General Thoughts About Flap Design


Although a large skin paddle up to 35 cm long and 25 cm wide can be harvested on a single dominant perforator, when possible, incorporation of two or more perforators will ensure greater success.


Limiting the width of the flap to 7–9 cm allows for primary closure of the donor site without the need for a skin graft.


It is not necessary to design the flap with the skin vessel at the center. An eccentric flap with the skin vessel entering at the proximal portion of the flap will allow for greater pedicle length. If the flap is to be pedicled in a reverse fashion for knee reconstruction, the skin island can be designed so that the skin perpetrator is at the distal end of the skin paddle. This will allow for further distal reach.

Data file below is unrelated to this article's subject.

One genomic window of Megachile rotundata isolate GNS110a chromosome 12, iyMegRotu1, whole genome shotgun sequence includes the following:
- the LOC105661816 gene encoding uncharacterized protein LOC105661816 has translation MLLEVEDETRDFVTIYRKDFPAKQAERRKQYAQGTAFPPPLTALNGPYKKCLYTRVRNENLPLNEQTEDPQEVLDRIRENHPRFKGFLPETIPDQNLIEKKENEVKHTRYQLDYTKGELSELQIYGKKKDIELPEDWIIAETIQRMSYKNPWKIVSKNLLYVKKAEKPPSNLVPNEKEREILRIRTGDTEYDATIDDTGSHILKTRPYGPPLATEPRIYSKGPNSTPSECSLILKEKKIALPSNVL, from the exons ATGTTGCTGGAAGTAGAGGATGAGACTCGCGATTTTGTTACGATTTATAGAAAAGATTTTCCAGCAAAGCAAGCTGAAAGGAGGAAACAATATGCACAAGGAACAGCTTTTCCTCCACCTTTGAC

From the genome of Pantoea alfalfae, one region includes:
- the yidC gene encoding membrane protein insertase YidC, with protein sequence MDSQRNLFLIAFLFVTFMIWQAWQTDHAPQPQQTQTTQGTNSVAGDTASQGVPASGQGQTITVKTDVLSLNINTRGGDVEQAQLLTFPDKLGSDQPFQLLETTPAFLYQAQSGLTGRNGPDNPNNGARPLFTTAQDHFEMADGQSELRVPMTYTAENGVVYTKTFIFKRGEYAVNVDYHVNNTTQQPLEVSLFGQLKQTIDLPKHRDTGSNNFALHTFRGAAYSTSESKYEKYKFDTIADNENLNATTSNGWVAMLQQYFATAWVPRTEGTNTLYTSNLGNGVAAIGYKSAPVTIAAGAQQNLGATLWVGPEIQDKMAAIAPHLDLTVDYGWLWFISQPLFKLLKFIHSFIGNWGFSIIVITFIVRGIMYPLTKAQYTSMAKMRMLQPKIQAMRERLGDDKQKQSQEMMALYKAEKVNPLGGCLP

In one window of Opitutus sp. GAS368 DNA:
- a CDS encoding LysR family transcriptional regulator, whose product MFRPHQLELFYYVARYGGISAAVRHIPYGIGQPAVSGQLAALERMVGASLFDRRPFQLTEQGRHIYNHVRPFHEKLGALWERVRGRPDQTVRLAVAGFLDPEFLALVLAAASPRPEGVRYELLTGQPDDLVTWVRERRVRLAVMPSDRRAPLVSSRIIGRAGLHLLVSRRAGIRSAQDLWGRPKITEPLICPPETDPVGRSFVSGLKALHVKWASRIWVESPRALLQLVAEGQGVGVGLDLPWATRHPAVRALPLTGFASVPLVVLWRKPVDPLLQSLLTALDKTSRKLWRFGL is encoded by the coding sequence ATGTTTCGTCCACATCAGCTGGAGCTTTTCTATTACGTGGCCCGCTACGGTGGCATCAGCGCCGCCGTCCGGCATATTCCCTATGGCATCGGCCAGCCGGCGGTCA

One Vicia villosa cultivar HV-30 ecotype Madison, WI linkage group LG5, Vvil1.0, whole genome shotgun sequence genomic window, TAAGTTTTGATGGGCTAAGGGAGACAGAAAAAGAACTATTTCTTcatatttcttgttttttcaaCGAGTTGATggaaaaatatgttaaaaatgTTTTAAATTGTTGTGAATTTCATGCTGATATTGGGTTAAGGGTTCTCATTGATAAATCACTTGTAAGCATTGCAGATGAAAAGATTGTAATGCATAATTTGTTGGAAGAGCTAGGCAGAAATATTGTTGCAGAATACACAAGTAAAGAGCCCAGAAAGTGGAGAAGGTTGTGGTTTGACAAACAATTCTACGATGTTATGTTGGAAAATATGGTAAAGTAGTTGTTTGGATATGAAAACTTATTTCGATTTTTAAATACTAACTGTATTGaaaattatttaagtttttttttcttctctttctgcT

Aside from the variability in flap dimensions, the versatility of the anterolateral thigh flap in terms of tissue construct allows it to be tailored to the needs of the recipient site. In areas requiring a relatively thin flap, such as the foot and ankle, the anterolateral thigh flap can be elevated as a cutaneous flap as thin as 5 mm in thickness.


When extensive soft tissue coverage is needed, and muscle is believed to be necessary, the anterolateral thigh flap can be harvested with vastus lateralis muscle as a myocutaneous flap or rectus femoris muscle as a chimeric flap. Moreover, in recipient sites with a composite 3-dimensional defect, the anterolateral thigh flap can be designed with other tissue components based on separate perforators to more adequately cover the defect.